Several of the Ripple developers were part of the core Bitcoin development team in the early days, and when they launched Ripple they made several improvements to fix what they saw as fundamental flaws in the bitcoin protocol:
- Faster payment system – Ripple supports transaction confirmation in several seconds, whereas Bitcoin is typically 30 – 60 minutes.
- Better governance – Ripple has a strong sponsor which provides an effective balance of transparency, developer support, and leadership. In contrast, Bitcoin is run by unknown pool of mining operators (“The Mining Oligarchy”) and decision-making tends to be political due to lack of structure.
- No block chain bloat problem – At present the Bitcoin block chain is 20 GB and growing; it is not clear what will happen once we hit a 100 GB or 200 GB blockchain. The Bitcoin devs are already limiting the inclusion of transaction meta data, by limiting OP_RETURN from 80 bytes to 40 bytes, which limits the use of the bitcoin protocol for smart contracts. In contrast, Ripple uses a consensus mechanism and holds running balances, mitigating this issue. Many of the smartest devs in the space see the Ripple approach as the most elegant and scalable.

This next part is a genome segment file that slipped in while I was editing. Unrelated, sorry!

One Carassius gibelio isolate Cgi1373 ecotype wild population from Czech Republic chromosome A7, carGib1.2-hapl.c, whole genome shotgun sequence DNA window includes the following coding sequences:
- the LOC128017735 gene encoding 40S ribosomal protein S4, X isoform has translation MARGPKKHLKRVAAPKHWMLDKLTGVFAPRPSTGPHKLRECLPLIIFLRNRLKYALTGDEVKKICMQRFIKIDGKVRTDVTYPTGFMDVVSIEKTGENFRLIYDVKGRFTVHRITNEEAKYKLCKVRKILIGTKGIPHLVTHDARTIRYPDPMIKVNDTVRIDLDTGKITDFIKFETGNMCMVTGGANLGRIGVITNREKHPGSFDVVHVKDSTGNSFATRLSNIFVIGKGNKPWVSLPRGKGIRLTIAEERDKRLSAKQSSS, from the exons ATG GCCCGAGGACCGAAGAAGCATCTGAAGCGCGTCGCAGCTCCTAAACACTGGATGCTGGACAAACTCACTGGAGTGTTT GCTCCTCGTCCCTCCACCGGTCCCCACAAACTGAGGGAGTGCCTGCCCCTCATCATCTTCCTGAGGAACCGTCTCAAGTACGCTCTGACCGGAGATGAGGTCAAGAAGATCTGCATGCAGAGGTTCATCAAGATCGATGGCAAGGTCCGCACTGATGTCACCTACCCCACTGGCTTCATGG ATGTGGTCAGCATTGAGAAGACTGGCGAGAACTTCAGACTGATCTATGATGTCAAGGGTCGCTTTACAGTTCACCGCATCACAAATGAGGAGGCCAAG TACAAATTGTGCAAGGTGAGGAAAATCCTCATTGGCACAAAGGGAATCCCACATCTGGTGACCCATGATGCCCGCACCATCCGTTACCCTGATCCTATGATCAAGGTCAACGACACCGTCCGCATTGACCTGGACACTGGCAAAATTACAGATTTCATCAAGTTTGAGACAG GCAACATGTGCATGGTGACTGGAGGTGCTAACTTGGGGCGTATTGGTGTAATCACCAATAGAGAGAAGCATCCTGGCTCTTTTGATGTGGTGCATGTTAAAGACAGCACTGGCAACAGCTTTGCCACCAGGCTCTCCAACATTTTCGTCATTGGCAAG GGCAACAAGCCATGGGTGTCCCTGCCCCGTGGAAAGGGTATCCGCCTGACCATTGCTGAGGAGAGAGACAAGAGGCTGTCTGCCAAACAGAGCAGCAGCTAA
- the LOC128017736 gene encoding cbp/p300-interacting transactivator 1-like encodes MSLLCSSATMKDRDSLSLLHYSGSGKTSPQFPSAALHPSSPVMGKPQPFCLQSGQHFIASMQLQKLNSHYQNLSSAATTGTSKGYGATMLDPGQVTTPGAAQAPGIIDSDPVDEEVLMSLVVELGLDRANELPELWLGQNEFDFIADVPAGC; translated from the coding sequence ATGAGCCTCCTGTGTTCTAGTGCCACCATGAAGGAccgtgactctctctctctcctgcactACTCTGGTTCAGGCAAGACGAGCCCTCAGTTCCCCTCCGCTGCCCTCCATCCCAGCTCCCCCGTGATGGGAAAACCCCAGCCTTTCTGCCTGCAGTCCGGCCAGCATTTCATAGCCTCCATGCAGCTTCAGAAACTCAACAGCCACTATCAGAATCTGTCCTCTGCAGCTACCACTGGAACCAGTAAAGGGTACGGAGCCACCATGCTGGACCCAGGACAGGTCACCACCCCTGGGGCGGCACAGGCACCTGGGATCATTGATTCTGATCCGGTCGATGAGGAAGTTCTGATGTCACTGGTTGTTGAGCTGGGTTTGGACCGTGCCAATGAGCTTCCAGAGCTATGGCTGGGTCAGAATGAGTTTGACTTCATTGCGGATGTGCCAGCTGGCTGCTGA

- No control by an oligarchy. One of the reasons Bitcoin does not fix its problems it that a fix requires the buy-in of miners. Miners are the firms who validate Bitcoin transactions and mine new Bitcoins. Because of economies of scale, there are less the 12 major mining pools left of which 70% of mining is done by three pools. These pools will not update the bitcoin protocol in ways that hurt their investment in mining equipment.
- Use of energy for mining. Bitcoin mining has horrible environmental issues around it’s use of electric power needed to mine.
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